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Sports Injuries

26 September 2016

Most common soccer injuries

Indoor and outdoor soccer is great exercise, but it's not without its risks. These are the most common soccer injuries.

Soccer is one of the most popular amateur sports in the world, yet it is not without its risks.

Injury to the ankle

The most common injuries soccer players are prone to are lower-body ones resulting from a kick to the leg or twisting of the knee, or can result from overuse of a muscle, tendon, or bone. 

So which one is safer – indoor or outdoor soccer? According to the research, they both carry the same risk, with the most common injury being to the ankle. 

Read: Training to avoid soccer injuries

A study in The American Journal of Sports Medicine focused on the injury rates and risk factors for injury in adolescent indoor and outdoor soccer. The researchers studied a group of teenagers aged 13–17 years and after the 20-week study concluded they found that  "there was no significant difference between injury rates by age group or gender in indoor soccer compared with outdoor soccer".

Common soccer injuries

Sprains and strains are the most common lower extremity injuries.  The severity can vary from a cartilage tear to anterior cruciate ligament (ACL) sprains in the knee which often require surgery.

Read: Sport star injuries: We all love a great comeback!

Other lower body injuries include:

- Shin splints (soreness in the calf)

- Patellar tendinitis (pain in the knee)

- Achilles tendinitis (pain in the back of the ankle)

- Groin pulls 

- Thigh and calf muscle strains

- Stress fractures 

Although more rare than lower body injuries, the upper body can also suffer injury from falling and landing incorrectly or colliding with another player which can result wrist sprains, wrist fractures, and shoulder dislocations.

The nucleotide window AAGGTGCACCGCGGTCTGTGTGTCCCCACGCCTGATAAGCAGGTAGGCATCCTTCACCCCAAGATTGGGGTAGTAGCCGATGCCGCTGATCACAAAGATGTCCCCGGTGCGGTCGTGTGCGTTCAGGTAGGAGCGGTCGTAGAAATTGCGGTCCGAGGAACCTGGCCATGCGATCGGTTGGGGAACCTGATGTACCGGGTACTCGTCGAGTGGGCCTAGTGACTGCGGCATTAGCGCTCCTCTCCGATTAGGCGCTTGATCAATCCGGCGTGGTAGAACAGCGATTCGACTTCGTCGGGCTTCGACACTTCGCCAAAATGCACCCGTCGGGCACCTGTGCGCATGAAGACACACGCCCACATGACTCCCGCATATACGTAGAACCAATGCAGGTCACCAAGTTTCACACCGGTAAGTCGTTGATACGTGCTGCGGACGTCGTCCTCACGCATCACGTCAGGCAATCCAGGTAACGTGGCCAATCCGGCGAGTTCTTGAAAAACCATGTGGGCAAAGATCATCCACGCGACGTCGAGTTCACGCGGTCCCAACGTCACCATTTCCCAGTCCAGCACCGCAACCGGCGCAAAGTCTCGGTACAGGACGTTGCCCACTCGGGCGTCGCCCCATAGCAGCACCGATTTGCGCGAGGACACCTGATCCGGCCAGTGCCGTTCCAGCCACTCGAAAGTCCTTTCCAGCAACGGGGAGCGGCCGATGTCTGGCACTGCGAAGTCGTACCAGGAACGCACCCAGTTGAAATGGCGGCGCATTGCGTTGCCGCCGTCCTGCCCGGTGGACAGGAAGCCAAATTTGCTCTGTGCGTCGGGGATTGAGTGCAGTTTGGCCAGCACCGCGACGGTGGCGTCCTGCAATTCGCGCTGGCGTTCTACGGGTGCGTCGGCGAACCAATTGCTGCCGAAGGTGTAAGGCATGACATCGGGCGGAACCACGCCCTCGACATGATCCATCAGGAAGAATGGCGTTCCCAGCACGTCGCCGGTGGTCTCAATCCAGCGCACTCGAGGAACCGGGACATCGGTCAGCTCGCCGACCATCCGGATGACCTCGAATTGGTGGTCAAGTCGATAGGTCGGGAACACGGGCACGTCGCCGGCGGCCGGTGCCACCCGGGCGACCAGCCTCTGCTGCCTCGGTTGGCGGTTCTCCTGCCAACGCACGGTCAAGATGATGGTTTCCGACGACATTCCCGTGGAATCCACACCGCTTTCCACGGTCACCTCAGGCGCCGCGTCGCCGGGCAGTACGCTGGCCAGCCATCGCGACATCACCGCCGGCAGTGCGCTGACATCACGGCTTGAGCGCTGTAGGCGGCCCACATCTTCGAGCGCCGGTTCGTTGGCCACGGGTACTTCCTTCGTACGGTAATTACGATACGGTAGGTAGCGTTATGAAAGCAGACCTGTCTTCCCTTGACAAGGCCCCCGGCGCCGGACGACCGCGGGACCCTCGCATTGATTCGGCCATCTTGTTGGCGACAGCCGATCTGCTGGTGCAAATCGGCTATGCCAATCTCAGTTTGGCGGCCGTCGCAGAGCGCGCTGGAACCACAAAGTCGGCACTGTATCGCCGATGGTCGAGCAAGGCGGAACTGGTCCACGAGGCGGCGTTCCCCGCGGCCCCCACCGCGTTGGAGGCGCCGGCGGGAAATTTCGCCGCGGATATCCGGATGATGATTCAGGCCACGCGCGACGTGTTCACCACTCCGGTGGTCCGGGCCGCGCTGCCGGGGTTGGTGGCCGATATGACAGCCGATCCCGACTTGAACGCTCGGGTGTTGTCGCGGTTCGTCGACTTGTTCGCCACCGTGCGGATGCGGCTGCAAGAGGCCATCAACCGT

Concussion is a risk in any sport and soccer is no exception and can occur from a fall or a collision with another player. 

Treatment of injuries

While the majority of soccer injuries are minor, effectively treated with the RICE method (rest, ice, compression and elevation), others may require evaluation from a medical professional before continuing with the game.

Injuries such as tendinitis as a result of overuse can be effectively treated with rest from soccer for as long as necessary. 

Read more:

Symptoms of sports injuries

Causes of sports injuries

Preventing sports injuries

References:
Preventing soccer injuries; Rob Burger, MD, Kenneth Fine, MD; Stop Sports Injuries; http://www.stopsportsinjuries.org/STOP/STOP/Prevent_Injuries/Soccer_Injury_Prevention.aspx
Common soccer injuries. Diagnosis, treatment and rehabilitation; Sports Med. 1997 Jan;23(1):21-32; Primary Care Sports Medicine, University of Maryland Medical Center, Baltimore, USA; http://www.ncbi.nlm.nih.gov/pubmed/9017857 
Risk Factors for Injury in Indoor Compared With Outdoor Adolescent Soccer; Carolyn A. Emery, PT, PhD* and  Willem H. Meeuwisse, MD, PhD; From the Sport Medicine Centre, Roger Jackson Centre for Health and Wellness Research, Faculty of Kinesiology, University of Calgary, Calgary, Alberta, Canada; The American Journal of Sports Medicine; http://ajs.sagepub.com/content/34/10/1636

 

Ask the Expert

Sports Injuries Expert

Adrian Rotunno is a medical doctor in the Sports & Exercise Medicine fellowship at the Sports Science Institute of South Africa, and qualified physiotherapist. Team physician for Dimension Data pro-cycling, and Boland Rugby. Special interests include endurance sport, in particular cycling, as well as contact sports.

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